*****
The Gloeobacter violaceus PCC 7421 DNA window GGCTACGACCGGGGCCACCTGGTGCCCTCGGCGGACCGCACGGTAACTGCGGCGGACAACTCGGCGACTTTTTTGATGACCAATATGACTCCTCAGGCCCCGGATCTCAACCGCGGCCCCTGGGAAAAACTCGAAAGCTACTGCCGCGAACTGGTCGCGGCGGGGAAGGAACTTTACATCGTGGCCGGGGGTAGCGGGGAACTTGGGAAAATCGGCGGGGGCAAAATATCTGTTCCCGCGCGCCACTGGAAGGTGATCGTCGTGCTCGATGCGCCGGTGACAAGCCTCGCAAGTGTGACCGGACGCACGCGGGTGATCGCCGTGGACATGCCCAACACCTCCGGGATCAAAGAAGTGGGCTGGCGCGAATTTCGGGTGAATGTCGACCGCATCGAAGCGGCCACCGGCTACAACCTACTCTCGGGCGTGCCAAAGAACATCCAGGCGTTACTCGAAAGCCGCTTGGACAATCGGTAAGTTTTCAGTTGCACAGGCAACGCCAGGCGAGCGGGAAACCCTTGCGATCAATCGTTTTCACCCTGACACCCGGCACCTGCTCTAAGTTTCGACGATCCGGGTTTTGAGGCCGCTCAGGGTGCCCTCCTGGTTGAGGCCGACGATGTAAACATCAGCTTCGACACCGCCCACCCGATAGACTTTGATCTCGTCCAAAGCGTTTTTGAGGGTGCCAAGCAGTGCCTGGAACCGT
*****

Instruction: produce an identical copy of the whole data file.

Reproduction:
The Gloeobacter violaceus PCC 7421 DNA window GGCTACGACCGGGGCCACCTGGTGCCCTCGGCGGACCGCACGGTAACTGCGGCGGACAACTCGGCGACTTTTTTGATGACCAATATGACTCCTCAGGCCCCGGATCTCAACCGCGGCCCCTGGGAAAAACTCGAAAGCTACTGCCGCGAACTGGTCGCGGCGGGGAAGGAACTTTACATCGTGGCCGGGGGTAGCGGGGAACTTGGGAAAATCGGCGGGGGCAAAATATCTGTTCCCGCGCGCCACTGGAAGGTGATCGTCGTGCTCGATGCGCCGGTGACAAGCCTCGCAAGTGTGACCGGACGCACGCGGGTGATCGCCGTGGACATGCCCAACACCTCCGGGATCAAAGAAGTGGGCTGGCGCGAATTTCGGGTGAATGTCGACCGCATCGAAGCGGCCACCGGCTACAACCTACTCTCGGGCGTGCCAAAGAACATCCAGGCGTTACTCGAAAGCCGCTTGGACAATCGGTAAGTTTTCAGTTGCACAGGCAACGCCAGGCGAGCGGGAAACCCTTGCGATCAATCGTTTTCACCCTGACACCCGGCACCTGCTCTAAGTTTCGACGATCCGGGTTTTGAGGCCGCTCAGGGTGCCCTCCTGGTTGAGGCCGACGATGTAAACATCAGCTTCGACACCGCCCACCCGATAGACTTTGATCTCGTCCAAAGCGTTTTTGAGGGTGCCAAGCAGTGCCTGGAACCGT